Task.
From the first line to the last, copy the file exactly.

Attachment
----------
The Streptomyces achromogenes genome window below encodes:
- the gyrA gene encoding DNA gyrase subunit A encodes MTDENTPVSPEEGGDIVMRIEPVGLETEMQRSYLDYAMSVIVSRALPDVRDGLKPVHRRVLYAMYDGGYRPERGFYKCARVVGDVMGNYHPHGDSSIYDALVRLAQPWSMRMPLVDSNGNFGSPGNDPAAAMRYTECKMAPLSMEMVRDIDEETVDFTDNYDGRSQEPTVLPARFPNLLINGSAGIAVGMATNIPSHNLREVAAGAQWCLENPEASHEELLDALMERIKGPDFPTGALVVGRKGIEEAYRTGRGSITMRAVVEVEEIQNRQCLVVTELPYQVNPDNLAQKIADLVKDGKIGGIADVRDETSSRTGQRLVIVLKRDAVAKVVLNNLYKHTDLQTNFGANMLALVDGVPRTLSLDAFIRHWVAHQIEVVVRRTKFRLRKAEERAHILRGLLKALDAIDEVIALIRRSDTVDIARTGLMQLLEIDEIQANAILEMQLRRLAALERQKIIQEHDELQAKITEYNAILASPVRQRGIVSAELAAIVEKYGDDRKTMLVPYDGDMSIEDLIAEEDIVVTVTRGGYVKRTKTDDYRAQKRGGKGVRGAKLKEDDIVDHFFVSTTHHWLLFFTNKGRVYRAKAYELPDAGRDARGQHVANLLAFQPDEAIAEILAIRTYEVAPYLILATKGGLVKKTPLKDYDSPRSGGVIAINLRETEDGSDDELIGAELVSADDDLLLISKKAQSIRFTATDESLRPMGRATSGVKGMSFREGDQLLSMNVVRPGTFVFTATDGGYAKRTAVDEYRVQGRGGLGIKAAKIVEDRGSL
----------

The Streptomyces achromogenes genome window below encodes:
- the gyrA gene encoding DNA gyrase subunit A encodes MTDENTPVSPEEGGDIVMRIEPVGLETEMQRSYLDYAMSVIVSRALPDVRDGLKPVHRRVLYAMYDGGYRPERGFYKCARVVGDVMGNYHPHGDSSIYDALVRLAQPWSMRMPLVDSNGNFGSPGNDPAAAMRYTECKMAPLSMEMVRDIDEETVDFTDNYDGRSQEPTVLPARFPNLLINGSAGIAVGMATNIPSHNLREVAAGAQWCLENPEASHEELLDALMERIKGPDFPTGALVVGRKGIEEAYRTGRGSITMRAVVEVEEIQNRQCLVVTELPYQVNPDNLAQKIADLVKDGKIGGIADVRDETSSRTGQRLVIVLKRDAVAKVVLNNLYKHTDLQTNFGANMLALVDGVPRTLSLDAFIRHWVAHQIEVVVRRTKFRLRKAEERAHILRGLLKALDAIDEVIALIRRSDTVDIARTGLMQLLEIDEIQANAILEMQLRRLAALERQKIIQEHDELQAKITEYNAILASPVRQRGIVSAELAAIVEKYGDDRKTMLVPYDGDMSIEDLIAEEDIVVTVTRGGYVKRTKTDDYRAQKRGGKGVRGAKLKEDDIVDHFFVSTTHHWLLFFTNKGRVYRAKAYELPDAGRDARGQHVANLLAFQPDEAIAEILAIRTYEVAPYLILATKGGLVKKTPLKDYDSPRSGGVIAINLRETEDGSDDELIGAELVSADDDLLLISKKAQSIRFTATDESLRPMGRATSGVKGMSFREGDQLLSMNVVRPGTFVFTATDGGYAKRTAVDEYRVQGRGGLGIKAAKIVEDRGSL